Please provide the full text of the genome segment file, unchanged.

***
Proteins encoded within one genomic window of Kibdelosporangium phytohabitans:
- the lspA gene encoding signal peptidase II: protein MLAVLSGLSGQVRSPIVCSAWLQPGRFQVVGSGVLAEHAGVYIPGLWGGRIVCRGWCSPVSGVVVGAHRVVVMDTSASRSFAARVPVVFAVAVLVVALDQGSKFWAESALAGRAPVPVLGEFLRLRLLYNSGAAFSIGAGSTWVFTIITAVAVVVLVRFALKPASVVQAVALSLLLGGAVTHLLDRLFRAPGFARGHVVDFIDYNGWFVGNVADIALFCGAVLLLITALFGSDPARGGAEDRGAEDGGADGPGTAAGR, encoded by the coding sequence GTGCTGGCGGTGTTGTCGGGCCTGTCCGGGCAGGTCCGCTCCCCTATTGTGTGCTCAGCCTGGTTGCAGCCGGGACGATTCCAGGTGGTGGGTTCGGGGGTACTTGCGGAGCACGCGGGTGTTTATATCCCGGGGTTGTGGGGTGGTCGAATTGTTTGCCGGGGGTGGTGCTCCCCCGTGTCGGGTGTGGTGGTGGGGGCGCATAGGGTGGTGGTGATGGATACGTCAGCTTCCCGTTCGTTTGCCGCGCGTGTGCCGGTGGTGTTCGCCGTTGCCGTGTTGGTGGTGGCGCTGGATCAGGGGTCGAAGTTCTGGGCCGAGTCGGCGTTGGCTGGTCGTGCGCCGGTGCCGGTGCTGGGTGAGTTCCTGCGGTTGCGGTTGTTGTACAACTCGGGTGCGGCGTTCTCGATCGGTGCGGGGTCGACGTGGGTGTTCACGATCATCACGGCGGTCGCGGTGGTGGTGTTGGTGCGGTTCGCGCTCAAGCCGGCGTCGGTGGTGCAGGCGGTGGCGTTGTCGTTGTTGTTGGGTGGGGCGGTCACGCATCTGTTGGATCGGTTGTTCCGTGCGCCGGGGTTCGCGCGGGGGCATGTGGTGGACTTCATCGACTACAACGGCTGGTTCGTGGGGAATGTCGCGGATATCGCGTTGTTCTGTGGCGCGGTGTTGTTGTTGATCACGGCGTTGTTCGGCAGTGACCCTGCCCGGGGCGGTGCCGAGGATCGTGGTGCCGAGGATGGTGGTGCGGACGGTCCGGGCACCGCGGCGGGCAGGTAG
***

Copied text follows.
Proteins encoded within one genomic window of Kibdelosporangium phytohabitans:
- the lspA gene encoding signal peptidase II: protein MLAVLSGLSGQVRSPIVCSAWLQPGRFQVVGSGVLAEHAGVYIPGLWGGRIVCRGWCSPVSGVVVGAHRVVVMDTSASRSFAARVPVVFAVAVLVVALDQGSKFWAESALAGRAPVPVLGEFLRLRLLYNSGAAFSIGAGSTWVFTIITAVAVVVLVRFALKPASVVQAVALSLLLGGAVTHLLDRLFRAPGFARGHVVDFIDYNGWFVGNVADIALFCGAVLLLITALFGSDPARGGAEDRGAEDGGADGPGTAAGR, encoded by the coding sequence GTGCTGGCGGTGTTGTCGGGCCTGTCCGGGCAGGTCCGCTCCCCTATTGTGTGCTCAGCCTGGTTGCAGCCGGGACGATTCCAGGTGGTGGGTTCGGGGGTACTTGCGGAGCACGCGGGTGTTTATATCCCGGGGTTGTGGGGTGGTCGAATTGTTTGCCGGGGGTGGTGCTCCCCCGTGTCGGGTGTGGTGGTGGGGGCGCATAGGGTGGTGGTGATGGATACGTCAGCTTCCCGTTCGTTTGCCGCGCGTGTGCCGGTGGTGTTCGCCGTTGCCGTGTTGGTGGTGGCGCTGGATCAGGGGTCGAAGTTCTGGGCCGAGTCGGCGTTGGCTGGTCGTGCGCCGGTGCCGGTGCTGGGTGAGTTCCTGCGGTTGCGGTTGTTGTACAACTCGGGTGCGGCGTTCTCGATCGGTGCGGGGTCGACGTGGGTGTTCACGATCATCACGGCGGTCGCGGTGGTGGTGTTGGTGCGGTTCGCGCTCAAGCCGGCGTCGGTGGTGCAGGCGGTGGCGTTGTCGTTGTTGTTGGGTGGGGCGGTCACGCATCTGTTGGATCGGTTGTTCCGTGCGCCGGGGTTCGCGCGGGGGCATGTGGTGGACTTCATCGACTACAACGGCTGGTTCGTGGGGAATGTCGCGGATATCGCGTTGTTCTGTGGCGCGGTGTTGTTGTTGATCACGGCGTTGTTCGGCAGTGACCCTGCCCGGGGCGGTGCCGAGGATCGTGGTGCCGAGGATGGTGGTGCGGACGGTCCGGGCACCGCGGCGGGCAGGTAG